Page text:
I was fracturing bones like it was my job — I think I had upwards of nine stress fractures in my legs and feet in a year and a half time period. I had to stop playing sports my senior year of high school and couldn't run at all. I was nauseous 24/7. I was rapidly losing weight to the point where I had lost close to 35 pounds and none of my clothes fit me. I couldn't swallow anything, including water. Eating was painful. I had no appetite.

I was sick and in pain ALL the time to the point where I would get emotional or even cry.

I missed school days, tests, exams, social events, and eventually had to quit my job for an entire summer because even getting out of bed was hard for me. Ultimately, even the decision about the college that I chose to attend was partially based on my health and the doctors I would need to visit frequently.

But the most significant thing was that I was experiencing severe depression and anxiety and was honestly just straight-up scared. Think about it: I was experiencing a wide range of life-altering symptoms yet no one could figure out why and even when they did, there was no cure and only limited options for treatment. Unfortunately, this is the reality for many patients and their families. The process of diagnosing an eosinophil-associated disease can take years and require pretty much every medical test you can even think of because these diseases are all classified as rare diseases.

I was experiencing symptoms for a year and the journey to an accurate diagnosis took about a year after that. The journey itself was not easy, as it involved numerous doctors and countless medical tests to eliminate other potential diagnoses like cancers, parasites or even celiac. Since then, I have been involved with treatment for a little over a year. For me, treatment involved several medications and steps, including gaining the weight I had lost.

But the main piece was cutting pretty much everything out of my diet, meaning no gluten, dairy, soy, eggs, seafood, or nuts. Gradually over time this treatment involves reintroducing the foods individually (each for a three-month period) to see what can be tolerated or which foods make my eosinophils act abnormally and then restricting my diet accordingly.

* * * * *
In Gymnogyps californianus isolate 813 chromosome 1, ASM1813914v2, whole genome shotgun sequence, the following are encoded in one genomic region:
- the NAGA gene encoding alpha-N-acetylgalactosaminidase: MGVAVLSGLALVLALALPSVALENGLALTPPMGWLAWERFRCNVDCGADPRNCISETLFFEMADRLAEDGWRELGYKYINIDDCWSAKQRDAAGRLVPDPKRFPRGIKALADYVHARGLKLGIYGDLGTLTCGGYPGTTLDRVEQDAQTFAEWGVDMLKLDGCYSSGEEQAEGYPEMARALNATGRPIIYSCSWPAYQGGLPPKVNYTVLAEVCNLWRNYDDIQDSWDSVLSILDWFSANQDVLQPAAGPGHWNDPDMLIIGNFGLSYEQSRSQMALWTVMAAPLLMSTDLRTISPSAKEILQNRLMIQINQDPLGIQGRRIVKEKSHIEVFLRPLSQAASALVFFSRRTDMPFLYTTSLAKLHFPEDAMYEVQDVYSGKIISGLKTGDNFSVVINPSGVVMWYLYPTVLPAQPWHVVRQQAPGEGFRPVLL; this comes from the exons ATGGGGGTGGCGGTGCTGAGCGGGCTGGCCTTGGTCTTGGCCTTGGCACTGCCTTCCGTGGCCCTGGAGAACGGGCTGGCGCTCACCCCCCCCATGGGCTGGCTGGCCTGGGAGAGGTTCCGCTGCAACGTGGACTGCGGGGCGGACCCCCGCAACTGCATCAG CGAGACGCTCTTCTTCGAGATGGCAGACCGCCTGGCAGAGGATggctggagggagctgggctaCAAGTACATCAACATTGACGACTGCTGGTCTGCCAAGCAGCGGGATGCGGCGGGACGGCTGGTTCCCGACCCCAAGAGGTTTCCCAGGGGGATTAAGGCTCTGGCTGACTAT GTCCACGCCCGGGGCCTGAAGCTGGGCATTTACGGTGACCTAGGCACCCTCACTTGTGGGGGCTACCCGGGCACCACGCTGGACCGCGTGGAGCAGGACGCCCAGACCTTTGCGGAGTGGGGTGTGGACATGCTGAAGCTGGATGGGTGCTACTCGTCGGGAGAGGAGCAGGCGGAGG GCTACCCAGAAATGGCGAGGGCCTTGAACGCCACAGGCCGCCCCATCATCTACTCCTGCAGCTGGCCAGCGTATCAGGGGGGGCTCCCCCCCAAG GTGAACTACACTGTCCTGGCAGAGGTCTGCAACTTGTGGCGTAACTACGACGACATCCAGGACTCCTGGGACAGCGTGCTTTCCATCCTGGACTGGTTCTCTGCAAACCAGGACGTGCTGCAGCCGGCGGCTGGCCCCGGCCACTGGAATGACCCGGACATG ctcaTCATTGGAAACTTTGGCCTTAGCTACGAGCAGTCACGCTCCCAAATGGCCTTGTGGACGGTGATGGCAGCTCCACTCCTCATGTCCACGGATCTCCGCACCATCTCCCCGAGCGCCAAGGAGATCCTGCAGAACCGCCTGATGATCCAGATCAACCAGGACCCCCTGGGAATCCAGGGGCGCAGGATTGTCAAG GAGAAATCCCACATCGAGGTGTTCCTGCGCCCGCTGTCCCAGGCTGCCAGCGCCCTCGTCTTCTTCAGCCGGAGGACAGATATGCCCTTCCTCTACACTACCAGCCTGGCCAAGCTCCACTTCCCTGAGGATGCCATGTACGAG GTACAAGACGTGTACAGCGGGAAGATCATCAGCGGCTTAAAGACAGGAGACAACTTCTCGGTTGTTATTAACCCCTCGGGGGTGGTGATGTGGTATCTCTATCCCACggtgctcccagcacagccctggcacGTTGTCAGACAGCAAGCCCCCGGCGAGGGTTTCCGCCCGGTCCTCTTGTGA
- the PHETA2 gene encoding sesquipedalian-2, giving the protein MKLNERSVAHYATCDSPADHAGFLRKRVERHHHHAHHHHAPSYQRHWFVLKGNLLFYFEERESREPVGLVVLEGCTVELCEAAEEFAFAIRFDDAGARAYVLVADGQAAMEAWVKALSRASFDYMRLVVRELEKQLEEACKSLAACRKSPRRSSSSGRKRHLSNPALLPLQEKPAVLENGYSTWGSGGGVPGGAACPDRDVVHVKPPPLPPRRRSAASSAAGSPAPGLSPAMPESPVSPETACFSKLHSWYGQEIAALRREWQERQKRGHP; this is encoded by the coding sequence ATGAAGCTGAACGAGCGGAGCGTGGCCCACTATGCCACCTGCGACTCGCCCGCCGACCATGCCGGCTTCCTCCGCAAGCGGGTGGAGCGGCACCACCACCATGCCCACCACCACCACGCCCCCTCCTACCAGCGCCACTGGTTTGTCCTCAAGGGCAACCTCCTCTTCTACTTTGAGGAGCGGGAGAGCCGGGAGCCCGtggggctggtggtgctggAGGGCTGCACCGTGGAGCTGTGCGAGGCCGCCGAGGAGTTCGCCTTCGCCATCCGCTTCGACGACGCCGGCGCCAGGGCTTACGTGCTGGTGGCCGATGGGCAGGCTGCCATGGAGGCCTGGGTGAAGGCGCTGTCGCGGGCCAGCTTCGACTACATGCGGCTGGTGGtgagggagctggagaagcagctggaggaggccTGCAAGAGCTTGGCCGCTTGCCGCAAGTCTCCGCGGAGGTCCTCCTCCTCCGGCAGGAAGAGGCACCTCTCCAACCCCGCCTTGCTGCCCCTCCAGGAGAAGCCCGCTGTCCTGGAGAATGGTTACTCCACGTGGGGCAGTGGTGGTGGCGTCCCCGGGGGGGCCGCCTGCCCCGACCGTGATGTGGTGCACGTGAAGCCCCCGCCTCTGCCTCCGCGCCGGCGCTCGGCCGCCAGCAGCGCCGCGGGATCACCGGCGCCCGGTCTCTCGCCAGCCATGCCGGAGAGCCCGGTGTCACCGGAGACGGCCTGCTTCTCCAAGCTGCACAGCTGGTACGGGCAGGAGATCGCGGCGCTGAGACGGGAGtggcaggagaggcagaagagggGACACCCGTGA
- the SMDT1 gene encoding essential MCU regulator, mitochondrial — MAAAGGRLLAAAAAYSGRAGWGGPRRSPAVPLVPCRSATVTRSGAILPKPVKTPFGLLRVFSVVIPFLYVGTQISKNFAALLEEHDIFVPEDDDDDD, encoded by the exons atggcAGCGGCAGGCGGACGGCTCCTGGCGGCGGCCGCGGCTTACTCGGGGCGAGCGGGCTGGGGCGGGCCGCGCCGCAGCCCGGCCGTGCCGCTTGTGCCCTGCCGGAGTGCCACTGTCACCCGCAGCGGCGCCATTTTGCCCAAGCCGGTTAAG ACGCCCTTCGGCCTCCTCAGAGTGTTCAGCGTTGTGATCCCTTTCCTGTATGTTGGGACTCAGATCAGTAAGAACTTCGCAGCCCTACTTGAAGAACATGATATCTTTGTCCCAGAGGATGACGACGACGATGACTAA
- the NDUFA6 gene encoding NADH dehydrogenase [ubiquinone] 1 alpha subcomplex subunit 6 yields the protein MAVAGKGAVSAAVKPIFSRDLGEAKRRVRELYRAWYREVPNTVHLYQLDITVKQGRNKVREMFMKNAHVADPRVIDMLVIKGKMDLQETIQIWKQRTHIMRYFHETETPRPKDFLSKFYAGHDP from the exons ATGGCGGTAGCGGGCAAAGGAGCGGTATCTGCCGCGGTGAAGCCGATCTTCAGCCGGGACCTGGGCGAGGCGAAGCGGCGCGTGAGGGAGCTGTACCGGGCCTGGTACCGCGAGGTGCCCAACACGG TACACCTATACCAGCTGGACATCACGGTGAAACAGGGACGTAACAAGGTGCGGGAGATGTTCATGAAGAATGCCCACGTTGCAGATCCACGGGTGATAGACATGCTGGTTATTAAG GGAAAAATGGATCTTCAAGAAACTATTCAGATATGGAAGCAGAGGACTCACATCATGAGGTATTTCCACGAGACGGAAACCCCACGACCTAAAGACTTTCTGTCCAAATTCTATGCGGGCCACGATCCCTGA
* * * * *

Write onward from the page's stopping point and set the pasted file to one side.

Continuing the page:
Since starting treatment my life has been gradually changing in a positive manner, which is something I couldn't have imagined when I initially became ill. Yes, I will still be sick for the rest of my life and experience the chronic waxing and waning of this disease, but hopefully years of experience and knowledge will make me better equipped to handle it. One day there may even be a cure. But until then I will continue to raise awareness and participate in National Eosinophil Awareness Week in solidarity with the few who are also sharing in my experience living with an eosinophil-associated disease.

While I wrote this article with the intention of participating in Eosinophil Awareness Week by raising awareness and educating (to some extent), it was about more than that. I wanted to give you a synopsis of my story and the challenges I face to make this week more understandable and more real. This was because I know that eosinophil is not only challenging to say (even I struggle) but also challenging to conceptualize.

If you're interested in learning more or you're still confused, I recommend doing some quick reading on Apfed's website because they are extremely helpful in the way they simplify the complex information.

If you would like to see what you can do during National Eosinophil Awareness Week, you can also click here to visit Apfed's day-by-day guide for the week, which included some fact sheets, information about wearing magenta to support the cause, and other information about individual participation.

Editor's note: The views expressed in this article are not intended to replace professional medical advice, diagnosis, or treatment.